Wednesday, July 28, 2010
NYC -> Home
As the city was driving me a bit crazy, I decided to take a short day of riding on Monday up to my Aunt and Uncle's (Jane and Ralph) in Irvington, NY. Without a map, I took off riding from lower Manhattan up along the westside bike path. After following the Harlem river east, I crossed a bridge, and began wandering north, eventually ending up in the Bronx. Riding through the bronx was some of the most extreme city riding I've ever undertaken. I did not see one person on a bicycle, and I could see why. Almost got hit several times by people opening doors, pulling quickly out of side streets, and others trying to frantically make it through yellow lights.
Relieved that I was finally out of the bronx, I began my roundabout journey through eastern Westchester county. I'd never been here before, but I soon learned that the county is essentially one town in itself with no distinct border between yonkers, new rochelle, pelham, or eastchester. Making it even better, no county or state roads ever had route number signs, so I was left in the dark. Eventually I stopped at a pharmacy to look at a map, and found out I was much further east than I had intended. I finally found Yonkers Rd, which was a busy, winding 6 ln rd, terrible for biking, but cut over to 9, so I got through it as fast as I could, found 9 only after asking for directions as there were no route signs, and the rest of the ride for the day was relatively much better. Made it to Irvington after 50 miles (should have been 20), where Jane and Ralph made me a delicious dinner and gave me a very comfortable place to crash for the night. I planned out my route back home, and slept relatively early for a long day back home.
The next day I woke up around 4:30am, and was on the road by 5. The first 50 miles were somewhat slow as I was still waking up, and after 60 I was out of the 2 most difficult part of the ride, Poughkeepsie and Peekskill, where 9 turned into highway with no shoulder. For the whole ride, I took 9 and varients of 9. 9 and 9a in the morning, then eventually 9d which was very scenic right along the Hudson, then back onto 9 with a bike lane north of Poughkeepsie, and eventually 9h, which took me back to a very unfriendly 9 just south of Albany. I crossed the Hudson on a bridge sidewalk and began heading Northwest on Madison ave. I cut through SUNY Albany Campus to Fuller road which I took to central ave, (RT 5). I hit this just around the beginning of Rush hour and killed it to keep up with traffic (22 - 23 mph) all the way to scotia. Eventually I made it home at 4:30 after 153 miles for the day thus far. I laid down and ate alot and drank alot of water and realized I still had plenty of daylight left. I wasn't feeling too tired so around 5:30I decided to go for a 47 mile ride through charlton and ballston lake for the double century. The evening was perfect for cycling and I ran into several people I knew on the way. I made it back home with 3 miles to go so I did a few loops around the neighborhood for the complete 200. The ride today was just what I needed to destress, and helped me relax after a few hectic days in the city.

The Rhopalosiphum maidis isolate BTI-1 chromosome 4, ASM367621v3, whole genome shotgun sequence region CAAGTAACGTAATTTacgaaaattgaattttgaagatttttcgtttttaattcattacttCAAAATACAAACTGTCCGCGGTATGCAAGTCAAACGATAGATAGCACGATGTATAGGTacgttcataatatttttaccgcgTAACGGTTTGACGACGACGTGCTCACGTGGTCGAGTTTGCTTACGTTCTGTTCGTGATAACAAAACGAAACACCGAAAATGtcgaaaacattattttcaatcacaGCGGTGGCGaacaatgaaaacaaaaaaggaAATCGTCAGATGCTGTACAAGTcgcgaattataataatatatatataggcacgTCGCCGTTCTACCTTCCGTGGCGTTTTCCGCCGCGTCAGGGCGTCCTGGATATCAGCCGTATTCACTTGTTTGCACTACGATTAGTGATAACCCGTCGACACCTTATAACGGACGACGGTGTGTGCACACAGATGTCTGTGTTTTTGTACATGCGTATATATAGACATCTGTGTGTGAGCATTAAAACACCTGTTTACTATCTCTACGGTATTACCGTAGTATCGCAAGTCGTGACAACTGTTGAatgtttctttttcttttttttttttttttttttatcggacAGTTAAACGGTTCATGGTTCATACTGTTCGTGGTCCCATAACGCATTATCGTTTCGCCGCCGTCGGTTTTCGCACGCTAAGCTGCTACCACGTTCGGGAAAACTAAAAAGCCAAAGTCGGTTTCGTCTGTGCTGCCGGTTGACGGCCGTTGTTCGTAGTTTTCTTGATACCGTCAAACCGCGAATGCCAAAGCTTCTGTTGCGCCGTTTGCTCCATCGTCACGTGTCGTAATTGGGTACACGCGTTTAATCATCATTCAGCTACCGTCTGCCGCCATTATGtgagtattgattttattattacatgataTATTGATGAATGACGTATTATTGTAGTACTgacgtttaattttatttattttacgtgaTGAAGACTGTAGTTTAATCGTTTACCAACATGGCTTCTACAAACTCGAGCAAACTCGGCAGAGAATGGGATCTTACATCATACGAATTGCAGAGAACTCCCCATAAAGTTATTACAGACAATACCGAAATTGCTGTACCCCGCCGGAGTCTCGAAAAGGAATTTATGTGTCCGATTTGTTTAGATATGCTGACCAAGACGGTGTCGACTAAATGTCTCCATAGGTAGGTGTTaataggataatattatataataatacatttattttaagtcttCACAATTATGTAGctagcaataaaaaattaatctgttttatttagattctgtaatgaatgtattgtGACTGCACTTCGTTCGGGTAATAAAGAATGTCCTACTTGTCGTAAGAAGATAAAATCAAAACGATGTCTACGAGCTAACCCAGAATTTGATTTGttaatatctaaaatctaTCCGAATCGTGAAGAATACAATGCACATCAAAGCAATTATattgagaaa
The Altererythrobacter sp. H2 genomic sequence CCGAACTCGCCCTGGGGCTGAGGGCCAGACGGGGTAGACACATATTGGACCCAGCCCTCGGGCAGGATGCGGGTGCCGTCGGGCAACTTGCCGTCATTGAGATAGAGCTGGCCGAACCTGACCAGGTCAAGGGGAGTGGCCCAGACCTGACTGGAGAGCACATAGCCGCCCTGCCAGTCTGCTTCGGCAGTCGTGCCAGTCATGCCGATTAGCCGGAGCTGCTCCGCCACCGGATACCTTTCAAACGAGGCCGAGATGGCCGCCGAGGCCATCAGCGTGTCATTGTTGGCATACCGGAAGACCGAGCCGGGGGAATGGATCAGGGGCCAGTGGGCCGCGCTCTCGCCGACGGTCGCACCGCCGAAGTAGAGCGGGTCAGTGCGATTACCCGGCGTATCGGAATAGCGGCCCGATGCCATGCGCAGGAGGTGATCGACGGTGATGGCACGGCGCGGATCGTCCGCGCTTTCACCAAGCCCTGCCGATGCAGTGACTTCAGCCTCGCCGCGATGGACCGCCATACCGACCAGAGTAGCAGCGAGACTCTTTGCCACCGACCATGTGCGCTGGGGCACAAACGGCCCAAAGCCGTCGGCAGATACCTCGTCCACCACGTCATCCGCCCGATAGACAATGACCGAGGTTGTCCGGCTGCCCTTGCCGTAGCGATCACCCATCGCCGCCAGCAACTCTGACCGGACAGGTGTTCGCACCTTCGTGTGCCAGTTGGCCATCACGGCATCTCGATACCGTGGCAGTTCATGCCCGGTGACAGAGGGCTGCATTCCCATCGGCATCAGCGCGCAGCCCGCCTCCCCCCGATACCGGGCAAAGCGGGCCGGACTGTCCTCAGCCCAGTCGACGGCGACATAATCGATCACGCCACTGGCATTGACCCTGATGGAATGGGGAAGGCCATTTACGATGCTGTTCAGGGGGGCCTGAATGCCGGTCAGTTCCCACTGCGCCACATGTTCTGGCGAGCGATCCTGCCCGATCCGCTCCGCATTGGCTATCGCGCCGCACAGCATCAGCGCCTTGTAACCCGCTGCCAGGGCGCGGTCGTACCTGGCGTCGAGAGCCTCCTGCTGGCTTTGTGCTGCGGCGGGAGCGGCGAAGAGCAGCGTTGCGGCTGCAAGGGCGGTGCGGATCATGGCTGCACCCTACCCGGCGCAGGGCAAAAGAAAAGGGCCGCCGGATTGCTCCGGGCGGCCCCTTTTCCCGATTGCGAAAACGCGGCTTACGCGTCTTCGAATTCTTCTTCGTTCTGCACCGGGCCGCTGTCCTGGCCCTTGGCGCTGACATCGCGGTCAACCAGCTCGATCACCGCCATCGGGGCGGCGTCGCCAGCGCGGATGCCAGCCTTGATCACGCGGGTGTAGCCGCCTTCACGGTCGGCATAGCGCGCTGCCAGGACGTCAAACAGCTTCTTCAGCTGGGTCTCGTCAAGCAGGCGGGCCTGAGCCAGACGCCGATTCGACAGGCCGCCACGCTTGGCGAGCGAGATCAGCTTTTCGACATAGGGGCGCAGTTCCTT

As a closing note, I'd like to add what an incredibly inciteful experience the past 8 weeks have been. We've all seen many parts of the country we'd never seen before, and even so we've biked the sections we may have seen in a car. Tour cycling is an incredible way to really learn about the places and people you're passing through. We've stopped at most little towns on the way, and just in the process of grabbing a quick meal or even filling our water bottles, learned about the history, geography or even natural history of the immediate area. Being in these places firsthand really shattered most of the stereotypic ideas I had about many of the places and people of the regions we passed through. The tour also restored much of my faith in humanity, as we hardly met a single person who didn't want to help us out in some way or another. So many people offering us a place to sleep, food, or even just simple directions, local knowledge, and good luck. We were always greeted with a smile.
A special thanks goes out to all the people who provided us with places to stay all throughout the trip. Also thanks to family and friends of everyone who rode for giving us so much support, including my parents who made it possible for me to get out to seattle and eat food during the trip. Most of all, to Will, Dan, Peter, Aidan, David, Carrie, and Ashley all who made the trip worthwhile and added to the dynamics of a tremendous group do be with for 8 weeks. As Peter mentioned in the previous post, this has been an experience I'll never forget.